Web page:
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New imaging modality targets cholesterol in arterial plaque

21 Jun | By Biophotonics.World
New imaging modality targets cholesterol in arterial plaque
Figure 11: (a) Normalized 14-MHz IVUS image of the atherosclerotic artery phantom by IVUS at 14-MHz. (b) Normalized PAR amplitude and (c) phase images of IV-DPAR, single-ended 980-nm PAR and singleended 1210-nm PAR modes. The same endoscopic transducer and instrumentation were shared by IVUS and IV-DPAR for coregistration. C1, Cholesterol sample 1 and C2, Cholesterol sample 2.
Image source: SPIE
By: Sung Soo Sean Choi et al.

 In an article published in the peer-reviewed SPIE publication Journal of Biomedical Optics (JBO), "Frequency-domain differential photoacoustic radar: theory and validation for ultra-sensitive atherosclerotic plaque imaging," researchers demonstrate a new imaging modality that successfully identifies the presence of cholesterol in the arterial plaque.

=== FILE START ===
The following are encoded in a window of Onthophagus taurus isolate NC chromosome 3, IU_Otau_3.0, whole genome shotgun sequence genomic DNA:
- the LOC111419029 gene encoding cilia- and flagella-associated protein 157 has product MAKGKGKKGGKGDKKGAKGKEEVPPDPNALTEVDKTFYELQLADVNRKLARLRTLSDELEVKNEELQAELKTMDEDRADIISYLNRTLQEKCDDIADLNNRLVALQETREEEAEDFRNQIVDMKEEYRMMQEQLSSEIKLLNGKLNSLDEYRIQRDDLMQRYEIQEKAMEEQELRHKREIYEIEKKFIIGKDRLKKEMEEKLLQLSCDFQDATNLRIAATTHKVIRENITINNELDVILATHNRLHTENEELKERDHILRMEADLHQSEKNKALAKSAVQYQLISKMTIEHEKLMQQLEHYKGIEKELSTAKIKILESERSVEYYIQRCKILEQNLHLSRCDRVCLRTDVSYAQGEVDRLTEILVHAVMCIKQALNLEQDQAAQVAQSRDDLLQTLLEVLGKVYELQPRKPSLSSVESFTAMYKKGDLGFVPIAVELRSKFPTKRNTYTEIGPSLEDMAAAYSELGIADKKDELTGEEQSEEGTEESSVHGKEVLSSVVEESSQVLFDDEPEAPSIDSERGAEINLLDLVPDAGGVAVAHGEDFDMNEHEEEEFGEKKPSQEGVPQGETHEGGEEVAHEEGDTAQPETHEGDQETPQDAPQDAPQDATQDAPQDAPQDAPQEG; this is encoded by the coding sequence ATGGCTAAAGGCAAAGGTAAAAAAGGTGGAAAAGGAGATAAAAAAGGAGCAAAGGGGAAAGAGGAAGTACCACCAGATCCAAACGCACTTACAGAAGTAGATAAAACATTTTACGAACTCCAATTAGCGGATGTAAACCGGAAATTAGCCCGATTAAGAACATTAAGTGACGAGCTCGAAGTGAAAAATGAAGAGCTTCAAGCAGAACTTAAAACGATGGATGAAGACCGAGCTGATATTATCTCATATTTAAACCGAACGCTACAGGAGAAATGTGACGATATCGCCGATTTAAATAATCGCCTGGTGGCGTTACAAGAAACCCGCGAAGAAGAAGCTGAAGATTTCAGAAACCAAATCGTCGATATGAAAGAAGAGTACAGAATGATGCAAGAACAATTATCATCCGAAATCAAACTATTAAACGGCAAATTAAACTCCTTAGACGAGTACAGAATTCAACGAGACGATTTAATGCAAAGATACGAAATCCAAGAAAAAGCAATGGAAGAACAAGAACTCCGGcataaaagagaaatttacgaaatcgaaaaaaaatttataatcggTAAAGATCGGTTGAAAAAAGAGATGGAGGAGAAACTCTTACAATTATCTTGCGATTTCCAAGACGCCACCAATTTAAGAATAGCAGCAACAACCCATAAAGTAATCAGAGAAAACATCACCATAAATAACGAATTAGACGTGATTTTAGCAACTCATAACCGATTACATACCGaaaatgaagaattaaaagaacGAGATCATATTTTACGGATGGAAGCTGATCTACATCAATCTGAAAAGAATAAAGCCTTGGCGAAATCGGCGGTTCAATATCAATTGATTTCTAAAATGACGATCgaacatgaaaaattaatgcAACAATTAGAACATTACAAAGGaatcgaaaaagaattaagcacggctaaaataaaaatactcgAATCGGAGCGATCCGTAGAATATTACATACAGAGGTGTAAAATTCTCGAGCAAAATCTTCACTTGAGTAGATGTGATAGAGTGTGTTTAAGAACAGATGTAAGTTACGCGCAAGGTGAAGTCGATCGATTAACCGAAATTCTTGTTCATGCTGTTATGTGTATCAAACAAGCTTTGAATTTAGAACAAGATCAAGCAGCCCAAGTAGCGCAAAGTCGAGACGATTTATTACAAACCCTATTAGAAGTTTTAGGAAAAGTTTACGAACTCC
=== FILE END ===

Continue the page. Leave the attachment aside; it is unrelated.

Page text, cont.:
Cholesterol in plaque, along with fat, calcium, and other blood-transported substances, can lead to atherosclerosis, a disease which can cause heart attacks or strokes. Early detection of cholesterol can lead to earlier treatments and improved health outcomes. Toronto-based researchers have demonstrated a unique detection technique that combines laser photoacoustics, a hybrid optical-acoustic imaging technology, with low-power continuous wave lasers and frequency-domain signal processing, in an approach known as photoacoustic radar. This advanced technology can accurately evaluate plaque-based cholesterol, and allow for more timely treatment of atherosclerosis.

According to JBO Editor-in-Chief, SPIE Fellow, and MacLean Professor of Engineering at the Thayer School of Engineering at Dartmouth College, New Hampshire, Brian Pogue, the findings mark an exciting new direction in imaging: "This is an original direction of imaging research that utilizes an innovative idea of detection based upon differences between wavelengths, and signal analysis based upon radar methods. Photoacoustic imaging has the best potential for imaging through thick tissues or blood: the high-sensitivity detection of cholesterol described in this paper is made possible with a specifically modified, dual wavelength approach."

Related journal article: http://dx.doi.org/10.1117/1.JBO.24.6.066003

Source: SPIE International Society for Optics and Photonics

Methods and Techniques: Photoacoustic imaging (PAI, MSOT)

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